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Does Homeowners Insurance Cover Structural Damage?

Insurance companies generally don’t cover structural damage. Depending on your policy, they may or may not cover damages to your foundation. You are likely not to get any coverage if the damage can be classified as maintenance-related concerns. Whether you have an “all risk” or a general homeowners insurance policy, it pays to know what your policy provides for, or how your insurer treats issues related to your foundation. And because structural damages don’t manifest abruptly, the sooner that you find them, the better will be your chances to have them resolved with insurance coverage.

The aftermath of a tornado, hurricane, or flood can cause progressive damage to your foundation. Like a termite or pest infestation, the inherent dilemma is that you don’t get to see the effects readily, they sometimes take months or even years to show visible damage. And when you fail to address these issues promptly, the insurance company can consider them as negligence on your part because water seepage or a termite infestation can mean that you failed to maintain your house well. Maintenance issues or negligence are of course not part of your insurer’s responsibilities and proving that you did your part make a big difference.

Other causes of structural damage include ground collapse due to sinkholes, earth movement, and soil erosion. Water seepage due to roof damage can accumulate and possibly damage your foundation over time. Depending on the inclusions of your policy, acts of nature can be covered. But don’t be relaxed yet, the clarity and promptness of your report matter a lot to the insurance inspector who will try to avoid giving you the payouts. Your tact in dealing with your agent definitely matters.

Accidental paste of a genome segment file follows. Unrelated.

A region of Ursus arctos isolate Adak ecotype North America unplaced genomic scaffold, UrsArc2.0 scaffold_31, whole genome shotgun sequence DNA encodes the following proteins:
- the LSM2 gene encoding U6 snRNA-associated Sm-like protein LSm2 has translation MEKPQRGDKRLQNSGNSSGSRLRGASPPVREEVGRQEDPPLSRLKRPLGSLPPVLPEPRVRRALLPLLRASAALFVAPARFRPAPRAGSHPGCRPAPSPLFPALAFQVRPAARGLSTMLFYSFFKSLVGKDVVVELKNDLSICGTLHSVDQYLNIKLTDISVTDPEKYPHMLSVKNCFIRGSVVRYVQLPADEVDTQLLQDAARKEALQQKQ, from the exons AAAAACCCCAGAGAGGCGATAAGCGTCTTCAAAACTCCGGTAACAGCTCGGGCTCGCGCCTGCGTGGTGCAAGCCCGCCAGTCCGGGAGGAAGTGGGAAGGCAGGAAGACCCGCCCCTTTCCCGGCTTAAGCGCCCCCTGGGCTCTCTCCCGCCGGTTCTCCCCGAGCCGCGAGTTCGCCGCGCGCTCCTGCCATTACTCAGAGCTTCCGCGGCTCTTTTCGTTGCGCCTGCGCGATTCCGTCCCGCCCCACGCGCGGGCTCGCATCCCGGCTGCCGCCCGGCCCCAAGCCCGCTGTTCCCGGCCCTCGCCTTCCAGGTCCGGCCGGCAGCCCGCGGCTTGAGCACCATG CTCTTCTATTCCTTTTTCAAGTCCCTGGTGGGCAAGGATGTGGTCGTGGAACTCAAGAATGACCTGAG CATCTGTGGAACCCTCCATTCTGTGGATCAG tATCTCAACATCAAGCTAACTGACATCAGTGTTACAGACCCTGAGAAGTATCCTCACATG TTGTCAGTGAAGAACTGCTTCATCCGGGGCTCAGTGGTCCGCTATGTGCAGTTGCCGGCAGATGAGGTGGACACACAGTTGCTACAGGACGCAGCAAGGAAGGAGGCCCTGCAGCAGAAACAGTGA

In cases where there are actual structural issues, the first step is to hire an independent inspector to assess the damage and identify the actual cause. It’s good to have a detailed report because while you hope that your insurer covers all the damage, there can be certain conditions when they just won’t.

Next is to refer to your policy and identify clearly how your circumstances fit into the actual provisions. If your house is located in places identified to be prone to disasters such as sinkholes and tornadoes, it’s very likely that you don’t get to be covered for structural damages or that you would have to pay hefty premium compared to those in other “safer” places. The area where you live, the quality of the soil, and any predisposition to slow but progressive foundation damage are red flags that insurance companies will almost usually avoid.

At any rate, keeping track of any structural damage that your foundation might incur will be essential to the overall integrity of your home and the safety of your family. Your keen attention to the provisions of your current insurance or the one that you consider buying determines whether your home will be covered from structural damage or not.

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